I also really love how Andrea is a mess. Some people are critical of that aspect of her nature: she’s super healthy with strong boundaries during the day, and she’s a promiscuous alcoholic at night. But that’s what I love about her. She’s a real person with issues. She’s not some unattainable, intimidating ideal of what a people think a therapist should be — completely put together with everything figured out. She’s human. She’s messed up. And I think that actually makes her better at her job; she can empathize with Kimmy because she knows what it feels like to be trying to cope and not be able to. She knows what it feels like to feel out of control.
We still have a lot of work to do to break down the stigmas around mental health and treatment. But what is progressive and awesome about Chris and Kimmy is that, in both cases, they were encouraged to go to therapy by the people closest to them and supported in their work. They weren’t treated like something was wrong with them. The suggestion for therapy came out of love and friendship in Chris’ case, and, for Kimmy, Andrea’s recognizing that Kimmy wasn’t OK. These two characters are a huge step forward in eliminating the stigma surrounding therapy and seeking help, and I hope that — now that characters on network TV and streaming services have done this — we will start to see not just more characters getting the help they need, but a variety of them, too.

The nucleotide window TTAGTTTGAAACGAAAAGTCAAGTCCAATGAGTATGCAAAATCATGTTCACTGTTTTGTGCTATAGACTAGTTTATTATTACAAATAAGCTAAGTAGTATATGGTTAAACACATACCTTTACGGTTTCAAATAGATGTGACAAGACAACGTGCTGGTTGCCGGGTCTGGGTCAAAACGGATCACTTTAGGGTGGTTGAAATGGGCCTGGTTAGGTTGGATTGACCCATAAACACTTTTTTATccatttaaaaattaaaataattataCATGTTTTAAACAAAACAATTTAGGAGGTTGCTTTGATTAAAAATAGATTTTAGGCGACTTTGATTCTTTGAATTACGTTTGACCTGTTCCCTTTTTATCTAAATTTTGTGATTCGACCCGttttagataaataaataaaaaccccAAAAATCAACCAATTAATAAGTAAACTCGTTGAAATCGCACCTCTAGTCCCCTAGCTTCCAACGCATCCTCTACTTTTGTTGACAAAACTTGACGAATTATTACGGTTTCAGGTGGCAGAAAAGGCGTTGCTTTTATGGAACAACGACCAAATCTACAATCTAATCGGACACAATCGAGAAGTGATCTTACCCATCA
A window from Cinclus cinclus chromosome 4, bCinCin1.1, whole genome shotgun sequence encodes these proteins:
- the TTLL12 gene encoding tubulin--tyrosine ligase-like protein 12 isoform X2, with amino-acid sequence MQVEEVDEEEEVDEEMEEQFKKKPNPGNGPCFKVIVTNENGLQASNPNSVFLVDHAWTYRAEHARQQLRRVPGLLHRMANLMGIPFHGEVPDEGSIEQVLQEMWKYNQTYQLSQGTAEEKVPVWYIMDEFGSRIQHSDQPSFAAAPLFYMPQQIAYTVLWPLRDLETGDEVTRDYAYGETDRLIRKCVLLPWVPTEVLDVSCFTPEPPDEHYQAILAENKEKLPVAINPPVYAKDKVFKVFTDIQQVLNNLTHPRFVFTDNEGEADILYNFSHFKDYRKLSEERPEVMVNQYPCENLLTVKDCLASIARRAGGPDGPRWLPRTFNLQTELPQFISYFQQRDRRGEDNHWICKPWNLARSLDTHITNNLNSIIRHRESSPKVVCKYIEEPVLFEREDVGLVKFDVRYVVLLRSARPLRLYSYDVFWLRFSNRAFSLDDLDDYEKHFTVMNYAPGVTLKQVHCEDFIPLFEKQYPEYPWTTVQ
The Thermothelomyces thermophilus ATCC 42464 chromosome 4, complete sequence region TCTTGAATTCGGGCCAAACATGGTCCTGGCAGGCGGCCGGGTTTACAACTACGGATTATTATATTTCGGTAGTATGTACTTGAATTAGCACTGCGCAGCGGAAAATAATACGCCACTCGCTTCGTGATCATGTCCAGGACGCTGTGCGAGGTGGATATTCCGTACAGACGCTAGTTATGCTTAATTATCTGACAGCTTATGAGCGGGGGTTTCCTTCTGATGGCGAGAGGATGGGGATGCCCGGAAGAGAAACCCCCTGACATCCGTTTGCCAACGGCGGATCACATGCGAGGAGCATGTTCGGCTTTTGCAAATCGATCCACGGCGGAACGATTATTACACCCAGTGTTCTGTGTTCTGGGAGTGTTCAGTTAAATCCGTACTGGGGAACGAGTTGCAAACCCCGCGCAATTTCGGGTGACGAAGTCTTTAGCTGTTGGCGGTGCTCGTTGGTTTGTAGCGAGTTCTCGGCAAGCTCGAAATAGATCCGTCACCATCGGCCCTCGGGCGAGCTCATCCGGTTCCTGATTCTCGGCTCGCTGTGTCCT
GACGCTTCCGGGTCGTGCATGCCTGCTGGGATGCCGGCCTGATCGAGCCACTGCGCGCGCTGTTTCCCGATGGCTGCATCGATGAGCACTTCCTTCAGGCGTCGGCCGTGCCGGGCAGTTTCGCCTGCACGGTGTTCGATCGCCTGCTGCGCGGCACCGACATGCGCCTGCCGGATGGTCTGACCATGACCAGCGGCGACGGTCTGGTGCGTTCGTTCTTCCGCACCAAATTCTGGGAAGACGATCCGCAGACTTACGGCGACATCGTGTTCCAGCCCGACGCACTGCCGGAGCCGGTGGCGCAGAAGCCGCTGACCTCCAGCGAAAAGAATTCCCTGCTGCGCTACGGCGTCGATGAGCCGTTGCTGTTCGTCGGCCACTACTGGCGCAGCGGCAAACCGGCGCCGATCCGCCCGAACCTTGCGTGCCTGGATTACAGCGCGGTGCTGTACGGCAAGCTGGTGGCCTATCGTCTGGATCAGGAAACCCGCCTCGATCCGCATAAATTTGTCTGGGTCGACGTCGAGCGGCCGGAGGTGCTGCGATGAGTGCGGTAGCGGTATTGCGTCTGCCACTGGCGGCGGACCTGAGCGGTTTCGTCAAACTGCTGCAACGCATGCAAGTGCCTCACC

I feel represented because Kimmy and Chris are both dealing with issues similar to my own, but there are other people whose mental health struggles are still not represented — or represented positively — in main stream culture. And people who struggle with their mental health come in all colors, shapes and ages. We need to see characters in therapy who are kids, adults, South American, black, LGBTQ, plus size, you name it. Everyone deserves to be represented in this battle because it touches all of us. We need to talk about it. And we need to show it: art imitates life, and we cannot act like this is not a part of life.
Speaking as someone who has benefited from therapy and who knows multiple people who have likewise done so, this is perhaps one of the most important parts of life. I will never not be proud of going to therapy. I will always be glad I did. And we need to see more characters who are like that, too.